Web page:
By A. M. Muir Wood
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Extra resources for Coastal Hydraulics
This has been partly related to the formation of capillary waves (and hence the minimum wind velocity quoted in point (i), and, partly, particularly for strong winds, to the existence of air turbulence causing gusts to travel along the water surface. Once wave crests have begun to form, the energy transfer from the wind is partly responsible for increased wave celerity-and hence increased wave length-and partly for increased wave height. The energy is believed to be transferred partly by pressure variation at the surface which leads, on account of viscosity of the air, to maximum and minimum air pressures slightly down-wind of wave trough and crest respectively and, hence, promotes a forced oscillation of the surface.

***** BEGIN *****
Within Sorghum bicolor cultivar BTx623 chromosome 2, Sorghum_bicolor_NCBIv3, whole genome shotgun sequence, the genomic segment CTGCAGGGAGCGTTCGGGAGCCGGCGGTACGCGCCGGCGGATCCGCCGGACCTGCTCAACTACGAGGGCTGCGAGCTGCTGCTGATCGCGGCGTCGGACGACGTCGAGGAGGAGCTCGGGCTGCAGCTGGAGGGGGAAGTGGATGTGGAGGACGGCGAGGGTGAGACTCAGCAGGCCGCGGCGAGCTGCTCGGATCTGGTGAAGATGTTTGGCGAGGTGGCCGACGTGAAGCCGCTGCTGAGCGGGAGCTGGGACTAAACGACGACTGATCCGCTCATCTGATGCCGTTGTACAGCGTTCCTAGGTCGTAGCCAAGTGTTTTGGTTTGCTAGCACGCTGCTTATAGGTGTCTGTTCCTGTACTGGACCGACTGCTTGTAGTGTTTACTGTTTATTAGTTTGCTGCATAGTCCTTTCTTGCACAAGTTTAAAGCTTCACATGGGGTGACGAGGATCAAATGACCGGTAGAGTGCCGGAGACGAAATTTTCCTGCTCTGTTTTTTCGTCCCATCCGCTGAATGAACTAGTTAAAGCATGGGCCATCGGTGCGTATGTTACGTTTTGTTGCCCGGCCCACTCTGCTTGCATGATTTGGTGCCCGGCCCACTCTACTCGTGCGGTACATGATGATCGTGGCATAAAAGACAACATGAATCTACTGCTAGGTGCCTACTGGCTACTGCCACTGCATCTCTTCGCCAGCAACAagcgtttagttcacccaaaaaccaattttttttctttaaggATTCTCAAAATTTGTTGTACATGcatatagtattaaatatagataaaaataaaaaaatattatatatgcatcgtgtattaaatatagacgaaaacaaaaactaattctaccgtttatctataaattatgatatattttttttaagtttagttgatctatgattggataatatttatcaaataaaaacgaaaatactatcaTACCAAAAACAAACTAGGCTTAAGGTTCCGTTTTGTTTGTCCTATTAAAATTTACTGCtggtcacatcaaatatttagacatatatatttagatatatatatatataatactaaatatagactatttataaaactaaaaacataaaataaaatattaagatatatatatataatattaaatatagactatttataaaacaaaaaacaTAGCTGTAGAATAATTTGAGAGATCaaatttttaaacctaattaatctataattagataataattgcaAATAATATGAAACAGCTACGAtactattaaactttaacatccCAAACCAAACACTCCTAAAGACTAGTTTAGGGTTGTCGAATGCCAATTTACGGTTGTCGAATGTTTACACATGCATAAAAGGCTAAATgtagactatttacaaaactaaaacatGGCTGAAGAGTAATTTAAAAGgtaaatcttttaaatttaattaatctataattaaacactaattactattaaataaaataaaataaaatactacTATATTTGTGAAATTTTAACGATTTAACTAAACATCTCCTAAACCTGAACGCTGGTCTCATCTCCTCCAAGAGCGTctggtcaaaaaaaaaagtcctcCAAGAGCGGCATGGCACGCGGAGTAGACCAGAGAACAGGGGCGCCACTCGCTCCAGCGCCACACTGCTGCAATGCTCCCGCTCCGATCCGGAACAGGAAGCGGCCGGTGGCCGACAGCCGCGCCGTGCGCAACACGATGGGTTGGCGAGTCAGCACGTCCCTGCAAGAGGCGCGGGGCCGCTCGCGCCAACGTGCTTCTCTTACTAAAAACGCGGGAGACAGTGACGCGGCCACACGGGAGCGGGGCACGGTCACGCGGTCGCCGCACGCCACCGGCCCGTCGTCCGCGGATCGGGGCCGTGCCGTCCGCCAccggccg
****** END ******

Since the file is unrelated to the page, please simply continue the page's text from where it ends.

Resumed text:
It is not possible to derive a comprehensive set of empirical formulae based directly on model tests, on account of the differential scale effects of the several parameters. Development of existing knowledge is therefore largely a matter of collecting data of winds and waves at sea and comparing the actual wave characteristics with those deduced by hindcasting from the knowledge of the winds, thus allowing empirical constants to be attributed to the theoretical equations. This process is attended by a number of 1.
Symposia, ll (Jan. 1966), pp. 15-25. 16. LSBURY, G. , Tidal hydraulics. Corps of Engrs. S. Army (May 1956). 17. CARTWRIGHT, D. E. , A comparison of the geodetic reference levels of England and France by means of the Sea Surface, Proc. Roy. Soc. Series A, 273 (1963), pp. 558-580. 18. BoWDEN, K. , The flow of water through the Straits of Dover related to wind and differences in sea level, Trans. Roy. , Series A, No. 953, 248 (1956), pp. 517-551. 19. RossiTER, J. R. and LENNON, G. , Computation of tidal conditions in the Thames Estuary by the initial value method, Proc.
Coastal Hydraulics by A. M. Muir Wood